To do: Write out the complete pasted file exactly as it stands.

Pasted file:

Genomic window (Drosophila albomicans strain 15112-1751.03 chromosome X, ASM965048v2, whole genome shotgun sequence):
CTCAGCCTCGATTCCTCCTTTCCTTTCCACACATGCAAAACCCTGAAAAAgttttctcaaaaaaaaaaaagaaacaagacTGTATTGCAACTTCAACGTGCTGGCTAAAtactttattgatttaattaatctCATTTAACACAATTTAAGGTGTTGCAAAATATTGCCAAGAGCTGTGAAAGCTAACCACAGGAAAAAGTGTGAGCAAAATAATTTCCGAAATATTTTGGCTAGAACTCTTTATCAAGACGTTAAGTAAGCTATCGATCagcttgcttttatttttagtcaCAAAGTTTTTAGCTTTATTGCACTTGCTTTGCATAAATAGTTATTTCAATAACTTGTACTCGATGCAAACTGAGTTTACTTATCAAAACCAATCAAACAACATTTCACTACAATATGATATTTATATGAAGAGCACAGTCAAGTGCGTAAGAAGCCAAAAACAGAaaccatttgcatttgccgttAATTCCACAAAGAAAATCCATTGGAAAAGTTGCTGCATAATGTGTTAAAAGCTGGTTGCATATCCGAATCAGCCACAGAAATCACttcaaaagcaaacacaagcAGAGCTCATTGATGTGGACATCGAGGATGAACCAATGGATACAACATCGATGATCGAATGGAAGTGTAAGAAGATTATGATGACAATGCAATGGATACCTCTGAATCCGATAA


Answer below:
Genomic window (Drosophila albomicans strain 15112-1751.03 chromosome X, ASM965048v2, whole genome shotgun sequence):
CTCAGCCTCGATTCCTCCTTTCCTTTCCACACATGCAAAACCCTGAAAAAgttttctcaaaaaaaaaaaagaaacaagacTGTATTGCAACTTCAACGTGCTGGCTAAAtactttattgatttaattaatctCATTTAACACAATTTAAGGTGTTGCAAAATATTGCCAAGAGCTGTGAAAGCTAACCACAGGAAAAAGTGTGAGCAAAATAATTTCCGAAATATTTTGGCTAGAACTCTTTATCAAGACGTTAAGTAAGCTATCGATCagcttgcttttatttttagtcaCAAAGTTTTTAGCTTTATTGCACTTGCTTTGCATAAATAGTTATTTCAATAACTTGTACTCGATGCAAACTGAGTTTACTTATCAAAACCAATCAAACAACATTTCACTACAATATGATATTTATATGAAGAGCACAGTCAAGTGCGTAAGAAGCCAAAAACAGAaaccatttgcatttgccgttAATTCCACAAAGAAAATCCATTGGAAAAGTTGCTGCATAATGTGTTAAAAGCTGGTTGCATATCCGAATCAGCCACAGAAATCACttcaaaagcaaacacaagcAGAGCTCATTGATGTGGACATCGAGGATGAACCAATGGATACAACATCGATGATCGAATGGAAGTGTAAGAAGATTATGATGACAATGCAATGGATACCTCTGAATCCGATAA